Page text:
Vice President Jejomar C. Binay on Thursday said the new Pediatric Cancer and Hematology Center of the Philippine Children’s Medical Center (PCMC) would help address the lack of specialized cancer centers in the country.

Binay, who was the guest of honor during the groundbreaking of the new P16-million cancer center said that construction of the 20-bed facility would end the need to patients and their families to “scour the land for referrals and cures.”

“Beneath a single roof, timely treatments and bona fide specialists can be found,” he said.

The Vice President said that the difficulty in putting an end to cancer did not lie in the lack of cure, but rather caused by the lack of oncology centers in the country, which hampered the early diagnosis of the disease.

He lauded Health Secretary Enrique Ona for designating PCMC as the end-referral center for pediatric oncology, saying, this would help in early cancer detection in children.

“In pledging to build this facility, you have committed to establishing a place where children can find the most effective treatments and technologies that science holds. I am sure that you will apply all your powers and resources to find a cure for each patient that walks through your doors,” Binay said.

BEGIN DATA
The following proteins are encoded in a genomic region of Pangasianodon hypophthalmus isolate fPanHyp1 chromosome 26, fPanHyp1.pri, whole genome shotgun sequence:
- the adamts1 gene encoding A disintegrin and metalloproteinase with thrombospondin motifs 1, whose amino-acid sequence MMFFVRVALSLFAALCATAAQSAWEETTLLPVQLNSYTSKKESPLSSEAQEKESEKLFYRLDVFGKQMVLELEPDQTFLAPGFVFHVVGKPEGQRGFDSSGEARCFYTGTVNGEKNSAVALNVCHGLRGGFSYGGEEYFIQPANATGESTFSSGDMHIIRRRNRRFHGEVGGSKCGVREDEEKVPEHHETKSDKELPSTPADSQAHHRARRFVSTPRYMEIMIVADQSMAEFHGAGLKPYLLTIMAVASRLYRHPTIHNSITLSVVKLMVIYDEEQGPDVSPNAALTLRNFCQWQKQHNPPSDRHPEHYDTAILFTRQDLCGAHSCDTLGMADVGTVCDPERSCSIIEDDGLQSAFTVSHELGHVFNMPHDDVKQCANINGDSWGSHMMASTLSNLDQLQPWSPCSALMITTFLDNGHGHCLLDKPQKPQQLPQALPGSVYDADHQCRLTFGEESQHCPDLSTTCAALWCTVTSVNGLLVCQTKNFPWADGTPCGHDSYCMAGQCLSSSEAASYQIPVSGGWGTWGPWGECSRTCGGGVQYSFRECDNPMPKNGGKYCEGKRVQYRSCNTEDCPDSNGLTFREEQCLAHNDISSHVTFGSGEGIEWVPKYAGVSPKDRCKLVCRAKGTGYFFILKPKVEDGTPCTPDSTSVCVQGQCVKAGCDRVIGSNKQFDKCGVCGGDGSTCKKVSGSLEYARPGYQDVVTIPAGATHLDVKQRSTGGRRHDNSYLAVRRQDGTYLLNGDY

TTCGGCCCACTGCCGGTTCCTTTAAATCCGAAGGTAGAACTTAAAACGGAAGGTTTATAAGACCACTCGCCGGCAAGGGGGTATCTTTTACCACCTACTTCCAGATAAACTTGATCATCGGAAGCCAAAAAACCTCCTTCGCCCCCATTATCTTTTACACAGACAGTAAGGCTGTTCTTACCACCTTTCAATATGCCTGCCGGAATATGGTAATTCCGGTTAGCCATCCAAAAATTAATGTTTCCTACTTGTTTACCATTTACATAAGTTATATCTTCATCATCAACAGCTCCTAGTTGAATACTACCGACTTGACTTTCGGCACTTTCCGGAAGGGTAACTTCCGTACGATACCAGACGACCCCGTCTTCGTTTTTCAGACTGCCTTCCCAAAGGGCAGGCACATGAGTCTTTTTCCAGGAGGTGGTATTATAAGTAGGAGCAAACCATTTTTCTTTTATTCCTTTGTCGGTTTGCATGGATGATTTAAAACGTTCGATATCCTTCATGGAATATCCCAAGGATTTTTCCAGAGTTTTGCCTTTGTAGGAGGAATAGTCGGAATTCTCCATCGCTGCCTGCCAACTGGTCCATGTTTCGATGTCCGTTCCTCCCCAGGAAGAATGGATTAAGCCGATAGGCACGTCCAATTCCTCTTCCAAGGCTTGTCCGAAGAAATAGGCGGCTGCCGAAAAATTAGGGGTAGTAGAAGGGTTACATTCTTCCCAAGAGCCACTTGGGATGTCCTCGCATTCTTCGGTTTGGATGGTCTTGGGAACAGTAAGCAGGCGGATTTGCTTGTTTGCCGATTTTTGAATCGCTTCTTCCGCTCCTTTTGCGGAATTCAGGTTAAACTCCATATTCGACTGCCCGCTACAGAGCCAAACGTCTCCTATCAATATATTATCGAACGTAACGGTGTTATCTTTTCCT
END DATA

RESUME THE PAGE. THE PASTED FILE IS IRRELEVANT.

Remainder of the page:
According to PCMC, the 20-bed facility is the first and only of its kind in the country.

The groundbreaking of the cancer center coincided with the observance of World Cancer Day on February 9.

Binay also said although the problem of childhood cancer is higher in the Philppines is higher compared to Western nations because of the relatively young population in the country, “childhood cancer is no longer a certain death sentence.”

“The International Confederation of Cancer Patient Organizations (ICCPO) declares that eight out of ten cases have great chances of success if they are treated at specialized pediatric oncology centers, such as the one that will rise on the ground we break today,” he said.

The Vice President asked PCMC officials that “the utmost human care” should be given to patients in the course of their treatment.

He said that the new facility should “permit the chance to heal not just the disease but the souls of those who suffer together because of it.”

“Just as cancer challenges the patient and the family, it is my prayer that whatever remedy you propose permits the family to face this trial as one. The most thorough treatment is important, but it should never isolate the patient from the parental love that they need, crave and long for during their time of trial,” he said.